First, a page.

When you think of Charles Dickens, Great Expectations will always fall within the top five classics of Dickens. For me, it brings back nostalgic memories of reading the novel in secondary school and studying for GCSEs. Joseph Payne plays the protagonist Pip. The young infant boy who struggles to recite his full name to the smart caring gentleman who shows more love and emotion that expected from someone with his upbringing. Payne instantly brings the old English charm through his presence and delivery of each word, demonstrating the naivety of Pip.
For the purpose of theatre, I understand why some scenes and characters were tweaked and in this case, the character of Abel Magwitch portrayed by Jemima Mayala has all the ingredients of a true English “villain”. Her performance is a brilliant addition to every scene she’s part of alongside Tiwalade Ibirogba Olulode’s iconic Miss Havisham. Portraying an iconic character Twialade conveyed a scorned and heartbroken woman as fairly as I could imagine though did not appear 100% heartless.
Overall, the play has a slow pace set throughout and lacks any elements of a shock or surprise factor. The storyline is steady but doesn’t expect any major drama. If you wish to imagine what anyone in the 19th century would’ve watched as a potential soap opera before the existence of Eastenders, Coronation Street and Emmerdale this adaption of Great Expectations would be in the running.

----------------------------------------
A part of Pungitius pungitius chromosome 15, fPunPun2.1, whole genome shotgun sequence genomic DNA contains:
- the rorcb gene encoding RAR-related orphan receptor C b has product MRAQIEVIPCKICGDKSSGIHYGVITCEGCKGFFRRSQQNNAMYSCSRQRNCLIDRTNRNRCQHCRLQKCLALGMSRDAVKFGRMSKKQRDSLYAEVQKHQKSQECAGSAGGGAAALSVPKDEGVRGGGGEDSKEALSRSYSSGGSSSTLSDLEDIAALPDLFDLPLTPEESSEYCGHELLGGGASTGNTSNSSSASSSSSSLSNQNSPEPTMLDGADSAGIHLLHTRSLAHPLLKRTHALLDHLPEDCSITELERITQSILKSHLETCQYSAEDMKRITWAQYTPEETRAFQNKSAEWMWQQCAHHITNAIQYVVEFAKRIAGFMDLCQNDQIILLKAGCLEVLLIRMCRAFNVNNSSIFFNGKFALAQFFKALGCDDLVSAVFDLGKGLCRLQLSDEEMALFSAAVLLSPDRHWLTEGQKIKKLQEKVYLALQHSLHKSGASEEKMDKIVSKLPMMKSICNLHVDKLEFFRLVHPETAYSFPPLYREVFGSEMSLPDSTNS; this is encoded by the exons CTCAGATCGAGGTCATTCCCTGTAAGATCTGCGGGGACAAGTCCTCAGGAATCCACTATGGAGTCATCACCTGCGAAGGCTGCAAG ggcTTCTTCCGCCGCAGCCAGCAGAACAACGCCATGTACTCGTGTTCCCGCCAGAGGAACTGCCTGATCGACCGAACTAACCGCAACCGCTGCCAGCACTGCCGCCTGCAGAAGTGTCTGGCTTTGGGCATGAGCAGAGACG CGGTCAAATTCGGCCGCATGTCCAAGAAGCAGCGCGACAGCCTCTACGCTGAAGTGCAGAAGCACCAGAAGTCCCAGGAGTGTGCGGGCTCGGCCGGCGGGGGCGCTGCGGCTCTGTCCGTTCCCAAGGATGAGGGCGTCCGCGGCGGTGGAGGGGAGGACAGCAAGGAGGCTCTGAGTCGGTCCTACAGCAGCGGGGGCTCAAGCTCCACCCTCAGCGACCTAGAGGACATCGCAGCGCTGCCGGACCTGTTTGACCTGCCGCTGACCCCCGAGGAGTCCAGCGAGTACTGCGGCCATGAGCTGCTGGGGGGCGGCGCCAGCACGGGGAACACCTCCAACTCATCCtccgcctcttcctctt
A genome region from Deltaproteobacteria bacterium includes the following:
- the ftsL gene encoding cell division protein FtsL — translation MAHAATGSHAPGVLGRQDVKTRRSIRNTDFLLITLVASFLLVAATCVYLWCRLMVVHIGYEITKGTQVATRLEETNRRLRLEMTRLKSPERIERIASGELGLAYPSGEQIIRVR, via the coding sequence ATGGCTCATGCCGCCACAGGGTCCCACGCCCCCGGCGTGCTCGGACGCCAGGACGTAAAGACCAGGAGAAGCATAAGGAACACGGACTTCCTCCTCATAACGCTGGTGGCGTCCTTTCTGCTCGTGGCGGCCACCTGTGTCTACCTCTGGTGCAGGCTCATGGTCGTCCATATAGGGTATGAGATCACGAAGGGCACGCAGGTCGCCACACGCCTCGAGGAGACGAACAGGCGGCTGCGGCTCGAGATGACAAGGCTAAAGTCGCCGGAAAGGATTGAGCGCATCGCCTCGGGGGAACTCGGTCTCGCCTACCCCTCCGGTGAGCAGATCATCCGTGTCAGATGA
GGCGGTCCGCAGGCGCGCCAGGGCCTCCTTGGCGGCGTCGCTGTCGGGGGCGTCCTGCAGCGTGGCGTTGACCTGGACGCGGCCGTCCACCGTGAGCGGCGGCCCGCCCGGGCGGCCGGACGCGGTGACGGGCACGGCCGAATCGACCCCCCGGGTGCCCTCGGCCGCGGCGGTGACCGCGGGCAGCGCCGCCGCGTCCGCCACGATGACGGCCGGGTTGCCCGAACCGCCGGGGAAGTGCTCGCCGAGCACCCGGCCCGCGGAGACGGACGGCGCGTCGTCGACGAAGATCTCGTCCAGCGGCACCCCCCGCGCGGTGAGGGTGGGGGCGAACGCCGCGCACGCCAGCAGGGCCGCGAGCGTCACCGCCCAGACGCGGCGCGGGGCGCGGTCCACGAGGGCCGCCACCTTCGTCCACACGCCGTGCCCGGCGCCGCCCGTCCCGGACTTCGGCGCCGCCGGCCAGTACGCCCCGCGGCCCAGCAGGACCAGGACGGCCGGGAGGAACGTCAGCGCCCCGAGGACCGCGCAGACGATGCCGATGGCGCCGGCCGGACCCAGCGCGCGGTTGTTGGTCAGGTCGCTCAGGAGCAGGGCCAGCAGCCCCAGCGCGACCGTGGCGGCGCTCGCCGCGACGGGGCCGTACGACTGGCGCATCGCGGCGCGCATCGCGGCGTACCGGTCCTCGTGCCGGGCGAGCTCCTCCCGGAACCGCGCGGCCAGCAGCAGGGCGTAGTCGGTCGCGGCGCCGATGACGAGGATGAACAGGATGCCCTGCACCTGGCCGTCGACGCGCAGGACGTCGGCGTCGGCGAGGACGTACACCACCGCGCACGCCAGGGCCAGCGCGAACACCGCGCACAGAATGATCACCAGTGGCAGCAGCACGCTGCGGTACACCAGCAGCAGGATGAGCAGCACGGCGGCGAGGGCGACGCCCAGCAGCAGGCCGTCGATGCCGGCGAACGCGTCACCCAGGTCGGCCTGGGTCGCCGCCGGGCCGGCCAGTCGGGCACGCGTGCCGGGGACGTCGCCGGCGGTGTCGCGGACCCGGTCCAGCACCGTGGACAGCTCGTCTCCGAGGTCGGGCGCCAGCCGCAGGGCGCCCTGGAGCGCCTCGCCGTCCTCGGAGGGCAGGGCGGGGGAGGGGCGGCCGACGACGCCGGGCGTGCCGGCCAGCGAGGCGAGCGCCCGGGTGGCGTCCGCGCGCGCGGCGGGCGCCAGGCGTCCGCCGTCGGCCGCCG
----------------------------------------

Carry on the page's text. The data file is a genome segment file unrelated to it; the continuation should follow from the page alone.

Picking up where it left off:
With a lot of storylines to unpack the running time could not have been any longer. I wish there were more exaggerated themes and performances (excluding the overuse of Hallelujah!) such as an emphasis on Pip’s love for Estella, why Miss Havisham is really the way she is and Pip’s ultimate desire to become a gentleman. Having said all this, I enjoyed the fact I knew what I was getting on the tin. I was left to think about the social construction of the emotion, love.
If you’re expecting to see a fairy tale this isn’t quite it. Pip and Joe’s subtle bromance, however, is an element I would’ve enjoyed as a spin-off. Demonstrating no matter how far you may be away from someone you’ll always look out for them. Overall the production adds a great new aspect and different vibe to Dicken’s tales.
Image credit & © Ali Wright